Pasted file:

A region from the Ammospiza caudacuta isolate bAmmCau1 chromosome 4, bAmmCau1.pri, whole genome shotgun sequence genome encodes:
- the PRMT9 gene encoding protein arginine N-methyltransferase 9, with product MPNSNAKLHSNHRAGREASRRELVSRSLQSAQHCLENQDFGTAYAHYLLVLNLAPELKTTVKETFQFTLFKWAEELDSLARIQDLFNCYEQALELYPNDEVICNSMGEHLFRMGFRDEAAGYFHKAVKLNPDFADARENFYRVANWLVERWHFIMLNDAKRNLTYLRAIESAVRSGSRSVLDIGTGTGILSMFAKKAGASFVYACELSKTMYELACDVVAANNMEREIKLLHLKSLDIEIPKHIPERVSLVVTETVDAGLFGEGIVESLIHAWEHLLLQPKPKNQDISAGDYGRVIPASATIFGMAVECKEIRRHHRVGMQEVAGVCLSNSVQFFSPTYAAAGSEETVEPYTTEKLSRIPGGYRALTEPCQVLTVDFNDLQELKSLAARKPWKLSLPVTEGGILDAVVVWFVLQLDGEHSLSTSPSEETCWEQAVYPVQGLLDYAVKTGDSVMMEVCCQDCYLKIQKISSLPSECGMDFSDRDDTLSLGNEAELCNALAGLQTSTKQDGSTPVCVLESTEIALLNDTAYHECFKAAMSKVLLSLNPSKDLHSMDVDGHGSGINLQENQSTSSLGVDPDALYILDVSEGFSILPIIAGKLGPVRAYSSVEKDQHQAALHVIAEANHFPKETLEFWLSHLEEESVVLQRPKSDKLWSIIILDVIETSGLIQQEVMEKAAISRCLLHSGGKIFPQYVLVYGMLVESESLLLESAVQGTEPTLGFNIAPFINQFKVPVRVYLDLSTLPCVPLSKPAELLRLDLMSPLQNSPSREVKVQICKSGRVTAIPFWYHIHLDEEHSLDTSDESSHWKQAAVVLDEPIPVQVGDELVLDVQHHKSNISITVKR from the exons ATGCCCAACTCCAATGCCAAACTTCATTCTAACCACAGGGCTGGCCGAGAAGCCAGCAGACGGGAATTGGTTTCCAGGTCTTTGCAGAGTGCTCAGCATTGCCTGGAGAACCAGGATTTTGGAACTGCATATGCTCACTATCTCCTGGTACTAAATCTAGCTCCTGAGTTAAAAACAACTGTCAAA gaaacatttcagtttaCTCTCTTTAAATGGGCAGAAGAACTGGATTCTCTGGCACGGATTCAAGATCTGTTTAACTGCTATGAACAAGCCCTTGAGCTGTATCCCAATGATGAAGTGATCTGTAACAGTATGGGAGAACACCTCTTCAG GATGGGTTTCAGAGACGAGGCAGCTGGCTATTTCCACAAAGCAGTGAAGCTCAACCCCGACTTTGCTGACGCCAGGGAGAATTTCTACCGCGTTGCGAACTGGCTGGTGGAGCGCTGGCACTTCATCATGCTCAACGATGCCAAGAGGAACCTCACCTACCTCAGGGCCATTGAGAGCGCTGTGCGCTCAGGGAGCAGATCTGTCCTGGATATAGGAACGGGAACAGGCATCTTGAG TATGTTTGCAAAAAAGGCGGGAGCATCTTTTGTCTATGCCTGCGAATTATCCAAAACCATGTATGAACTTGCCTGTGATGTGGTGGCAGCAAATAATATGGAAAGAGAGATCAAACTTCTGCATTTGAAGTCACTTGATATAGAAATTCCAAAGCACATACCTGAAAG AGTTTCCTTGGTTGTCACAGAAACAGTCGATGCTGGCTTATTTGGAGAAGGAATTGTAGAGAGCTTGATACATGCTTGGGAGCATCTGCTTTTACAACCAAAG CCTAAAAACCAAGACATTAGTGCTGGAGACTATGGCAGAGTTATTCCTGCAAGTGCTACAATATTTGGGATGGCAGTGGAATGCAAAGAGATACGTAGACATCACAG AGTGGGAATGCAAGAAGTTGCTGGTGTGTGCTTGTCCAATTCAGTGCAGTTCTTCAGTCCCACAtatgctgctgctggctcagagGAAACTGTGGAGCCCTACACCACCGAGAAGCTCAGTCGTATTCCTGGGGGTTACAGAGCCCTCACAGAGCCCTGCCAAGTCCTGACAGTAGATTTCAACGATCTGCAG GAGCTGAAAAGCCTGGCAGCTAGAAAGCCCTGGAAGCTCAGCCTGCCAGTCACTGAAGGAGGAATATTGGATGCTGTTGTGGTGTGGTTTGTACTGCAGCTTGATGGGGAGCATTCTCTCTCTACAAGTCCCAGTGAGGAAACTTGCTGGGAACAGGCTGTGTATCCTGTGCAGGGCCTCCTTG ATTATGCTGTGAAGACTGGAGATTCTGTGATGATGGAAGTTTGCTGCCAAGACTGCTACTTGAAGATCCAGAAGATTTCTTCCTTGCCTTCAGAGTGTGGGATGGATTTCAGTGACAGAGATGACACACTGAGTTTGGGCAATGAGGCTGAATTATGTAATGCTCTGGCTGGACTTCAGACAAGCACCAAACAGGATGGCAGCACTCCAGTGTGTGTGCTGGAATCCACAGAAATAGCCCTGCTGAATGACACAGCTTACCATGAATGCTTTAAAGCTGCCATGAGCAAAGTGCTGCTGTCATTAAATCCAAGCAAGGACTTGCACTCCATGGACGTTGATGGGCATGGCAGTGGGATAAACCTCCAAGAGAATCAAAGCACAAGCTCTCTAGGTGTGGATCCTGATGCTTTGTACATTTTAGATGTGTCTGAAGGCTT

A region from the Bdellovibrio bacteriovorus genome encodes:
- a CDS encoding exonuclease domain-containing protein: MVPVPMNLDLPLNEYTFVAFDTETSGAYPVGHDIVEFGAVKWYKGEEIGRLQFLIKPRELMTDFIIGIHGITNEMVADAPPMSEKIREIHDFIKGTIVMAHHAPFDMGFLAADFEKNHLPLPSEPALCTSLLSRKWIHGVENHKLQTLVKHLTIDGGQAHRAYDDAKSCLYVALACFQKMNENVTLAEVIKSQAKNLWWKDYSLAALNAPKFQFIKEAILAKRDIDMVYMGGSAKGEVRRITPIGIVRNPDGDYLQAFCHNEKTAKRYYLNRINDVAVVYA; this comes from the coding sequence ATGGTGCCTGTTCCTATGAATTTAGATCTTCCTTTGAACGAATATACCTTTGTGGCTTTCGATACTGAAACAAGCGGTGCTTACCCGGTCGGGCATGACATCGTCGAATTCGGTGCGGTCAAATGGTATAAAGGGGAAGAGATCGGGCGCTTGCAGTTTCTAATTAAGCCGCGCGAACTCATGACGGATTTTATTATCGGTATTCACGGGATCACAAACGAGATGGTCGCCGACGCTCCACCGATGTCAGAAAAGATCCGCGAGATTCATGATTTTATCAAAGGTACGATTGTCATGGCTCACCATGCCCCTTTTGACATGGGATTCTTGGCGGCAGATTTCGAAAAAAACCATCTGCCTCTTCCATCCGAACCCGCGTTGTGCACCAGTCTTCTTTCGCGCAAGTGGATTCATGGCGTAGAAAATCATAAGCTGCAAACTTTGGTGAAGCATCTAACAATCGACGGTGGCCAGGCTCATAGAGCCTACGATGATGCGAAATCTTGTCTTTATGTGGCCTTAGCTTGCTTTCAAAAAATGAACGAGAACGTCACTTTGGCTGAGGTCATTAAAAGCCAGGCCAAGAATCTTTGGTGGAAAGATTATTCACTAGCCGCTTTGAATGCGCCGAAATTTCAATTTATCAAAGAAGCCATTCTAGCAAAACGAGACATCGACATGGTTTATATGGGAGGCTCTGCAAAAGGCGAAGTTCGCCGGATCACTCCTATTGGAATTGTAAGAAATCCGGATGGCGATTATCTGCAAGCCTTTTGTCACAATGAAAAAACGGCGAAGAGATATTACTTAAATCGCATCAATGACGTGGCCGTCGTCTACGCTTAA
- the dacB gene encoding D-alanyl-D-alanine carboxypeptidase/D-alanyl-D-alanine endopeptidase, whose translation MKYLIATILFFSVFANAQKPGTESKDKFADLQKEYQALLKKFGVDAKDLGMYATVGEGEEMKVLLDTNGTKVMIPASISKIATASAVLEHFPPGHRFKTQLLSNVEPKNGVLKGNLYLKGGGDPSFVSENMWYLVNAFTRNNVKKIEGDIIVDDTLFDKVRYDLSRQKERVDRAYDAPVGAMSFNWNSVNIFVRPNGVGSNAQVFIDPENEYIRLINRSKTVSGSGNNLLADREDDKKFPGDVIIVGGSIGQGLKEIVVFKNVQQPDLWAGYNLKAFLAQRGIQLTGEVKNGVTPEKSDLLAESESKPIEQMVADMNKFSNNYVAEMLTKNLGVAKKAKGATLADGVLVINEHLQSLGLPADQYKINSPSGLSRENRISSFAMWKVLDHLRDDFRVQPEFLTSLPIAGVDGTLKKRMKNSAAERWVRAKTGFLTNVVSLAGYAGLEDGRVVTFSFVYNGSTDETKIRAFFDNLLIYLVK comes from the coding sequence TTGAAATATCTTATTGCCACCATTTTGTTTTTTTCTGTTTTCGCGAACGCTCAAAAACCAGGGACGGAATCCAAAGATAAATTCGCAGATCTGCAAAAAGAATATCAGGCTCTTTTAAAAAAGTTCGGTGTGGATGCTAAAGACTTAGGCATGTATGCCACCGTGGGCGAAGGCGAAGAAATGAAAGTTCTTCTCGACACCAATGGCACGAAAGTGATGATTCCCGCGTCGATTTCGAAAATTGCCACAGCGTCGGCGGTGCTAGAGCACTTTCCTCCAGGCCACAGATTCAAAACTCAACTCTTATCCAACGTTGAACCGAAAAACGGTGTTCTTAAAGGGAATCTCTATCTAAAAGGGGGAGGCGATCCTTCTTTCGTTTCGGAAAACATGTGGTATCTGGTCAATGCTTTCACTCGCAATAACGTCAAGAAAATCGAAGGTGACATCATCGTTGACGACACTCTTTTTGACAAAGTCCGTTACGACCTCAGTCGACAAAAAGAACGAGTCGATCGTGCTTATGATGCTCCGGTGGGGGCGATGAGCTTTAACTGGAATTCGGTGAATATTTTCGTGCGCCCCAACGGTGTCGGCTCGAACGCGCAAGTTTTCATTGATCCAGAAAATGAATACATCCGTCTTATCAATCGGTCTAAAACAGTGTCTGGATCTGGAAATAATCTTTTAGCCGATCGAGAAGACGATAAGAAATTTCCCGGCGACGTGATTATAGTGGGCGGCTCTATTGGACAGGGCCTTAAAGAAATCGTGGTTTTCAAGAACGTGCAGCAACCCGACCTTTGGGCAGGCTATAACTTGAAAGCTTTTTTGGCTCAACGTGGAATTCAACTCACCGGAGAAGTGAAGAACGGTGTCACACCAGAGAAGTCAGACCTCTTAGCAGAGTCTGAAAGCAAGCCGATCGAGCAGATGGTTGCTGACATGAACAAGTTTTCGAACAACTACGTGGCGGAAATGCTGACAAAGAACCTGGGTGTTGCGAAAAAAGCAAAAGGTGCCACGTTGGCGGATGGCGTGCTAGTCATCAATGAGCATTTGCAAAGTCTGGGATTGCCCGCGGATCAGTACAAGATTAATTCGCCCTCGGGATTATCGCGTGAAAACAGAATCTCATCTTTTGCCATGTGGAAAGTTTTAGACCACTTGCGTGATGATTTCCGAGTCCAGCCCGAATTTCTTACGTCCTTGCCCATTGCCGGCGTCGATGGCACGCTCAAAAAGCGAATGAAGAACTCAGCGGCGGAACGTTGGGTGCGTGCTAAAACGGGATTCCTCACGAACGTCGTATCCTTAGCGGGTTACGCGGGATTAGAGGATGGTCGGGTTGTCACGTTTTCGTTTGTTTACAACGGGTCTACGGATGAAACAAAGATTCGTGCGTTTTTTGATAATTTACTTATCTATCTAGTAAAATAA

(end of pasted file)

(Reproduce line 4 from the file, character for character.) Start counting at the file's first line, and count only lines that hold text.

- a CDS encoding exonuclease domain-containing protein: MVPVPMNLDLPLNEYTFVAFDTETSGAYPVGHDIVEFGAVKWYKGEEIGRLQFLIKPRELMTDFIIGIHGITNEMVADAPPMSEKIREIHDFIKGTIVMAHHAPFDMGFLAADFEKNHLPLPSEPALCTSLLSRKWIHGVENHKLQTLVKHLTIDGGQAHRAYDDAKSCLYVALACFQKMNENVTLAEVIKSQAKNLWWKDYSLAALNAPKFQFIKEAILAKRDIDMVYMGGSAKGEVRRITPIGIVRNPDGDYLQAFCHNEKTAKRYYLNRINDVAVVYA; this comes from the coding sequence ATGGTGCCTGTTCCTATGAATTTAGATCTTCCTTTGAACGAATATACCTTTGTGGCTTTCGATACTGAAACAAGCGGTGCTTACCCGGTCGGGCATGACATCGTCGAATTCGGTGCGGTCAAATGGTATAAAGGGGAAGAGATCGGGCGCTTGCAGTTTCTAATTAAGCCGCGCGAACTCATGACGGATTTTATTATCGGTATTCACGGGATCACAAACGAGATGGTCGCCGACGCTCCACCGATGTCAGAAAAGATCCGCGAGATTCATGATTTTATCAAAGGTACGATTGTCATGGCTCACCATGCCCCTTTTGACATGGGATTCTTGGCGGCAGATTTCGAAAAAAACCATCTGCCTCTTCCATCCGAACCCGCGTTGTGCACCAGTCTTCTTTCGCGCAAGTGGATTCATGGCGTAGAAAATCATAAGCTGCAAACTTTGGTGAAGCATCTAACAATCGACGGTGGCCAGGCTCATAGAGCCTACGATGATGCGAAATCTTGTCTTTATGTGGCCTTAGCTTGCTTTCAAAAAATGAACGAGAACGTCACTTTGGCTGAGGTCATTAAAAGCCAGGCCAAGAATCTTTGGTGGAAAGATTATTCACTAGCCGCTTTGAATGCGCCGAAATTTCAATTTATCAAAGAAGCCATTCTAGCAAAACGAGACATCGACATGGTTTATATGGGAGGCTCTGCAAAAGGCGAAGTTCGCCGGATCACTCCTATTGGAATTGTAAGAAATCCGGATGGCGATTATCTGCAAGCCTTTTGTCACAATGAAAAAACGGCGAAGAGATATTACTTAAATCGCATCAATGACGTGGCCGTCGTCTACGCTTAA